In response to “many emails from stakeholders,” the US Food and Drug Administration (FDA) late Monday clarified a few policies related to drug compounding, including one on the limit on the interstate distribution of compounded drug products for pharmacy compounders.
Overall, FDA said its policies are meant to protect patients from unsafe, ineffective and poor-quality compounded drugs while preserving access for patients.
In one of the updates, FDA clarifies that a draft guidance has not taken effect and will be revised. The guidance notes that FDA will not take action against certain entities as long as drugs are distributed only to healthcare facilities that are owned and controlled by the same entity that owns and controls the hospital pharmacy and that are located within a one-mile radius of the compounding pharmacy.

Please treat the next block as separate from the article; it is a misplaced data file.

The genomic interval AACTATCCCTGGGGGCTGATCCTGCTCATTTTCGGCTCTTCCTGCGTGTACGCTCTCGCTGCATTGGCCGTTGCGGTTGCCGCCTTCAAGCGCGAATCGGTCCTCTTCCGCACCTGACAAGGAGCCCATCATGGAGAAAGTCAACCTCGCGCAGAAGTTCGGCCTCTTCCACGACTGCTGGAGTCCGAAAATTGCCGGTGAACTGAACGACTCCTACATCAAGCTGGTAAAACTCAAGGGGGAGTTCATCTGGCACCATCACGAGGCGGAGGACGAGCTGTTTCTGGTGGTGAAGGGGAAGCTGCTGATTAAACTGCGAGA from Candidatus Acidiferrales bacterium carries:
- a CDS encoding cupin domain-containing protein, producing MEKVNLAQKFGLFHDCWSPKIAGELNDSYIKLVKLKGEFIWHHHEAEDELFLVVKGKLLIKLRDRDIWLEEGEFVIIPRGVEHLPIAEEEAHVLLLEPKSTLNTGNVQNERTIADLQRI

Another update says, “Although federal law specifies a 5 percent limit on interstate distribution of compounded drug products for pharmacy compounders, we do not intend to enforce the 5 percent limit until after the agency has finalized a Memorandum of Understanding (MOU) and given states an opportunity to sign it. The MOU is currently in draft form.”
FDA also clarifies guidance from 2018 that says that compounders may compound drugs on FDA’s shortage list or if they have been discontinued or are no longer marketed…